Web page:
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Aviation expert: It's a win-win for Boeing while Machinists engage in civil war

Boeing says it plans to announce its decision on where it will build the 777X early next year. The program is worth billions of dollars in economic impact for the area that get it. It will also employ more than 8,000 people. (AP Photo/File)

The future of Boeing in Washington could be decided this week when Union Machinists vote for the second time in two months on an eight year contract extension.

The Machinists resoundingly rejected the previous offer. Boeing sweetened the deal a bit, but the company still wants to get rid of the pension system. That's a pill that many older machinists don't want to swallow.

Younger machinists appear more willing to forgo the pension for the 401(k)-style retirement plan Boeing is offering, if it means decades of future work.

At stake in all of this is the Boeing 777X and possibly Boeing's potential move out of Puget Sound.

The deal has union members fighting with themselves and the national union leadership fighting with the local leadership.

Aviation analyst Scott Hamilton has been covering Boeing for three decades and says he's never seen a union engaged in a civil war like we're seeing here.

The national leadership is forcing Friday's vote, against the will of the local leadership, and those local leaders are recommending the rank and file reject it.

"You have the District 751 fighting with International, you have factions within 751 taking different views," says Hamilton. "This is just a real mess."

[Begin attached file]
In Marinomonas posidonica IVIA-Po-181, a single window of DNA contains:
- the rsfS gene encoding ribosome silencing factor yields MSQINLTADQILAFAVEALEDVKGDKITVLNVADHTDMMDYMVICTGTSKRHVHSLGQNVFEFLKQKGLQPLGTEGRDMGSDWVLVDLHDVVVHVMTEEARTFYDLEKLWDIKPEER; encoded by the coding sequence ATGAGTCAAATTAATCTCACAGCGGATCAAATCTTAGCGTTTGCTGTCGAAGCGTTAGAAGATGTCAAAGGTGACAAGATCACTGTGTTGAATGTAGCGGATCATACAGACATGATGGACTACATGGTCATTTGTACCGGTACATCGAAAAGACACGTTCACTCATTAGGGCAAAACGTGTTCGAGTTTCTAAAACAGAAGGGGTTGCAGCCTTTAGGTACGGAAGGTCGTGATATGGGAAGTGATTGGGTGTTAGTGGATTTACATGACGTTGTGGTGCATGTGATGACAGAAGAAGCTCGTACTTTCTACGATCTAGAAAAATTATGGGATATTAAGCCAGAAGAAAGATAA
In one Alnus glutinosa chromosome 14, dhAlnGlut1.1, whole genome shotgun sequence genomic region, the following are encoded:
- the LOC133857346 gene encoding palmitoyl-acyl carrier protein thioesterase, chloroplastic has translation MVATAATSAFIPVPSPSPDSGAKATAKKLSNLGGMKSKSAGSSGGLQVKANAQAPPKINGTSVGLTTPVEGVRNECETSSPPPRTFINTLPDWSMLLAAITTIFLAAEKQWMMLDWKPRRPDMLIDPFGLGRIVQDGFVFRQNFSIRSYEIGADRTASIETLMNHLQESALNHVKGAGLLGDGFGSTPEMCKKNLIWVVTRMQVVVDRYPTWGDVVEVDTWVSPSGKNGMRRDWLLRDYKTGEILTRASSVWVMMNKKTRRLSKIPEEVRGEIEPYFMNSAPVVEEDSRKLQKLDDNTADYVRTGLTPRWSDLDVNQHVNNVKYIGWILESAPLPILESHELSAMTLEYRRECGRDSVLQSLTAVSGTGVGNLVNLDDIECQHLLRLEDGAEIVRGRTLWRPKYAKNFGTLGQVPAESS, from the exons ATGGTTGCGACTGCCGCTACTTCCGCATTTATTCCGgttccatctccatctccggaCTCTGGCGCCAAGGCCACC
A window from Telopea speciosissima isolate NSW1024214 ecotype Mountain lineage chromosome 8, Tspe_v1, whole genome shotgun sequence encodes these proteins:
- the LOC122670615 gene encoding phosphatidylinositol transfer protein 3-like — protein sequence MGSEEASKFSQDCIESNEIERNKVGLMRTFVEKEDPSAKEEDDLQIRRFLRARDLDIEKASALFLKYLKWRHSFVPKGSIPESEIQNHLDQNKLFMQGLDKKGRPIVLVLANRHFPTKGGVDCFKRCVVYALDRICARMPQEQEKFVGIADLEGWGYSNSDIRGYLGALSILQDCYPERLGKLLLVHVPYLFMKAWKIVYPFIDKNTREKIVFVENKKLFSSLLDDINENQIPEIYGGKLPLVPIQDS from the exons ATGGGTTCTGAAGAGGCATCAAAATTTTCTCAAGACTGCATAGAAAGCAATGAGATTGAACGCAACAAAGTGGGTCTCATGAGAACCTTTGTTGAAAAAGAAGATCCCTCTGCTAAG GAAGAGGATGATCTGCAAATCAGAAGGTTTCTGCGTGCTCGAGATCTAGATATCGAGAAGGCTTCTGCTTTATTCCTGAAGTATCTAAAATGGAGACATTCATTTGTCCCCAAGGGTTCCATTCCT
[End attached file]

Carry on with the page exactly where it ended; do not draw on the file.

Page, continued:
Hamilton says Boeing is just sitting back and watching everything unfold. It wins, he believes, no matter what happens.

"They've got chaos within the union. If they don't get this contract then they're able to decide what they're going to do with the 777X, which could very well be put someplace else," Hamilton says. "If they win they still have civil war within the union."

A National Labor Relations Board complaint has already been filed over the timing of the this vote, holding it over the holidays when many machinists are out, but the NLRB won't be able to hear the complaint until after the vote.

Hamilton says there is one card left to play to delay the vote, "If the IAM doesn't voluntarily reschedule the vote I guess the only alternative would be to go to court and seek TRO, a temporary restraining order, but I don't know what the possibilities of that would be."

Results of Friday's vote should be released by about 9 p.m. There is email absentee balloting as well, so those on vacation will get their say.

There is a rally planned on Thursday outside the Seattle union headquarters to encourage a "no vote" on the contract. Thursday is the first day after the official Boeing holiday break.

Boeing says it plans to announce its decision on where it will build the 777X early next year. The program is worth billions of dollars in economic impact for the area that get it. It will also employ more than 8,000 people.

If Boeing sites the plane outside of Puget Sound, many aviation insiders see that as the beginning of the end of Boeing in Washington state.

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